September 1, 2021
DEAR TRUST OFFICER
My parents are very financially secure, as my father saved several million dollars during his successful career. They are in "senior living now. I've heard that federal estate taxes might be going up. Should my parents be taking estate planning steps right now? Should I? What might those steps be?
-CONCERNED POTENTIAL HEIR
DEAR CONCERNED: I would need much more information before answering this general question for your circumstances. Let me begin by noting that the amount exempt from the federal estate tax has never gone down in American history. Reduction that have never been enacted in the past were subsequently reversed by a later Congress before taking effect. Also although President Biden has proposed significant tax increases for the wealthiest, he has not called for any change in the federal estate or gift taxes. But having said that, I must also point out that under the current law, the amount exempt from federal estate tax will drop roughly in half in 2026. That law does not presently look likely to be amended. Senator Sander of Vermont has proposed dropping the estate tax exemption from the current $11.7 million per person to $3.5 million, starting next year. Those possibilities have many affluent families considering steps to "lock in" today's higher exemptions.
Locking it in
Under current law, in 2021 everyone has one $11.7 million transfer tax exemption which can be used to protect gift and estate transfers from the federal tax, which is generally imposed at the 40% rate on amounts over the exemption. Making a large taxable gift "locks in" the exemption without incurring any immediate tax liability, although it uses up the exemption available at death for the estate tax.
Example one. Joe's total estate is $12 million. If he does this year, only $300,000 will be exposed to estate tax. Should he die in a future year when the exemption is only $3.5 million, the tax will apply to $8.5 million.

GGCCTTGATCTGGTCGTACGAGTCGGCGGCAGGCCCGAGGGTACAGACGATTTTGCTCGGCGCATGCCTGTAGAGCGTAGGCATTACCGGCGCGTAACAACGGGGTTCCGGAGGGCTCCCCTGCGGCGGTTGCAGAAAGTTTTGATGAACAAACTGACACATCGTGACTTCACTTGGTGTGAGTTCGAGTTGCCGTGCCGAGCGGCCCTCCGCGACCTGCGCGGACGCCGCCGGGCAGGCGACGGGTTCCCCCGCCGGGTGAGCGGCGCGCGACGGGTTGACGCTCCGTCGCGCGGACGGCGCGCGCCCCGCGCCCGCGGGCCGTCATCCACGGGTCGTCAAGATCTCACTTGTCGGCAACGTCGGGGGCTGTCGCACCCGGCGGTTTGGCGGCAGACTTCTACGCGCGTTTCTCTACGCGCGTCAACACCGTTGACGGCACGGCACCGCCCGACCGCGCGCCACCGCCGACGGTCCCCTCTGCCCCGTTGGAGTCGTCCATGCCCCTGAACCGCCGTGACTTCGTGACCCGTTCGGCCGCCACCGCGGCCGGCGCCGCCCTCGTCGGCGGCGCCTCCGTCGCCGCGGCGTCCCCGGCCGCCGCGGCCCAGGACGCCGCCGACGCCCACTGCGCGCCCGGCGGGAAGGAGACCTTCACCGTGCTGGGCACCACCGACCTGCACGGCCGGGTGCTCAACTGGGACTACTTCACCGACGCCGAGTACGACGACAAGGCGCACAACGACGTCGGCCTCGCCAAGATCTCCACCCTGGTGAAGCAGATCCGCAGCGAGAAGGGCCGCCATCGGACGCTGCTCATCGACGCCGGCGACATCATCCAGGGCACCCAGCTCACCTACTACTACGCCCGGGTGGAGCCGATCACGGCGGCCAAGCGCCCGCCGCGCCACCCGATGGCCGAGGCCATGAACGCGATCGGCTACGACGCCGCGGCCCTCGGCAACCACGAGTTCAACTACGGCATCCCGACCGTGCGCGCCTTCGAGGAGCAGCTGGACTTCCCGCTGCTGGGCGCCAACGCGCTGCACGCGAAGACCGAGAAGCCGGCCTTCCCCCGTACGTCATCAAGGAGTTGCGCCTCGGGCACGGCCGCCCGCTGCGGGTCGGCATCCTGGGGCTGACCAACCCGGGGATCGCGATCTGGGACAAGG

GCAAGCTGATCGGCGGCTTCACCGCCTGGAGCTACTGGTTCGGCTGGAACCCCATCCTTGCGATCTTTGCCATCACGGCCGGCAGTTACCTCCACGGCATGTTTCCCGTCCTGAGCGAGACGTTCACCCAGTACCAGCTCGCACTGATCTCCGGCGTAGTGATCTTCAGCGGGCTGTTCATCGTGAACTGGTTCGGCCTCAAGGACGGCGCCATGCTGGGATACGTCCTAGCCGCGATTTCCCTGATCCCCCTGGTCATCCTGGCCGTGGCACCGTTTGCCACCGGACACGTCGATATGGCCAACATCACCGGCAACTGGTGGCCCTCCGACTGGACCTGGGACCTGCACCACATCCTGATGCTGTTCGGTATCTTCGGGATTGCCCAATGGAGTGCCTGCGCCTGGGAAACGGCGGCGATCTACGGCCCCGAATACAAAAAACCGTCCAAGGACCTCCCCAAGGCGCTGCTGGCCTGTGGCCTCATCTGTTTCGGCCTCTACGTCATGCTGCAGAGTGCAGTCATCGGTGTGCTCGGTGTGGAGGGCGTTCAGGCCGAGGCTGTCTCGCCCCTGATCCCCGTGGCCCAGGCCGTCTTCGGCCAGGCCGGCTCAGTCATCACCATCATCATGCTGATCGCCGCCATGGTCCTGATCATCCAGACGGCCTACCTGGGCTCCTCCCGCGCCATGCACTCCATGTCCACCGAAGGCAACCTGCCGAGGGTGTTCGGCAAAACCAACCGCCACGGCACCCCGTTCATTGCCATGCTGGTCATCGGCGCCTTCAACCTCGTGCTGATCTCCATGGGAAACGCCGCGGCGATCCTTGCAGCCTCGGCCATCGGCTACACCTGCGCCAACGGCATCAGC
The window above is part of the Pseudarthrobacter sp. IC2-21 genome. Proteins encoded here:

If Joe makes a gift of $11.7 million this year, he will use up that portion of his exemption. Then if he does after the exemption is lowered to $3.5 million, only $300,000 will be subjected to federal estate tax.
However, to achieve the lock-in effect, one must go "whole hog" on the lifetime transfer.
Example two. Joe is not willing to part with his entire estate, so he makes a taxable gift this year of only $3 million. His 2021 exemption is large enough that no gift tax is payable. What happens if Joe then dies in a future year when the exemption is reduced?
The estate tax impact largely will be the same as if Joe did nothing at all. If the exemption is worth $3.5 million, Joe will have only $500,000 left to shelter his remaining $9 million estate. None of today's larger exemption is locked in by the smaller gift.
To complicate matter further, no one is suggesting a change to the martial deduction, or to the rule that a surviving spouse may inherit any estate tax exemption not used up by the estate of a decedent spouse (the "Deceased Spouse's Unused Exemption," or DSUE.)
Example three. Joe's estate comes to $16 million, which he will leave entirely to his wife, Martha, in a martial deduction trust. Assume that Joe dies in 2021, when the exemption is $11.7 million. None of that exemption will be used, thanks to the unlimited federal marital deduction. Martha thus will have an $11.7 million DSUE, and that figure is locked in by Joe's death.
Assume next that Martha dies in a year when the exemption has been reduced to $3.5 million. She will have the benefit of that smaller exemption plus the DSUE, a total of $15.2 million. Only $800,000 of Matha's estate would be exposed to the federal estate tax.
Is there a way for Joe to lock in that DSUE amount for Martha short of dying? Yes, estate planners have developed a wide range of trust-based strategies that may achieve this goal. You will need to consult an experienced estate planning lawyer to learn more about these approaches.
The lawyer will need to understand much more about the scope of your parents' assets, their health, and their hopes for their wealth. Nonprobate property, such as retirement plans and insurance policies, will need to be taken into account. This is an area where there are no "cookie cutter" plans, only guidelines.
Our Trust and Asset Management Team is ready and able to help with any estate planning questions you may have.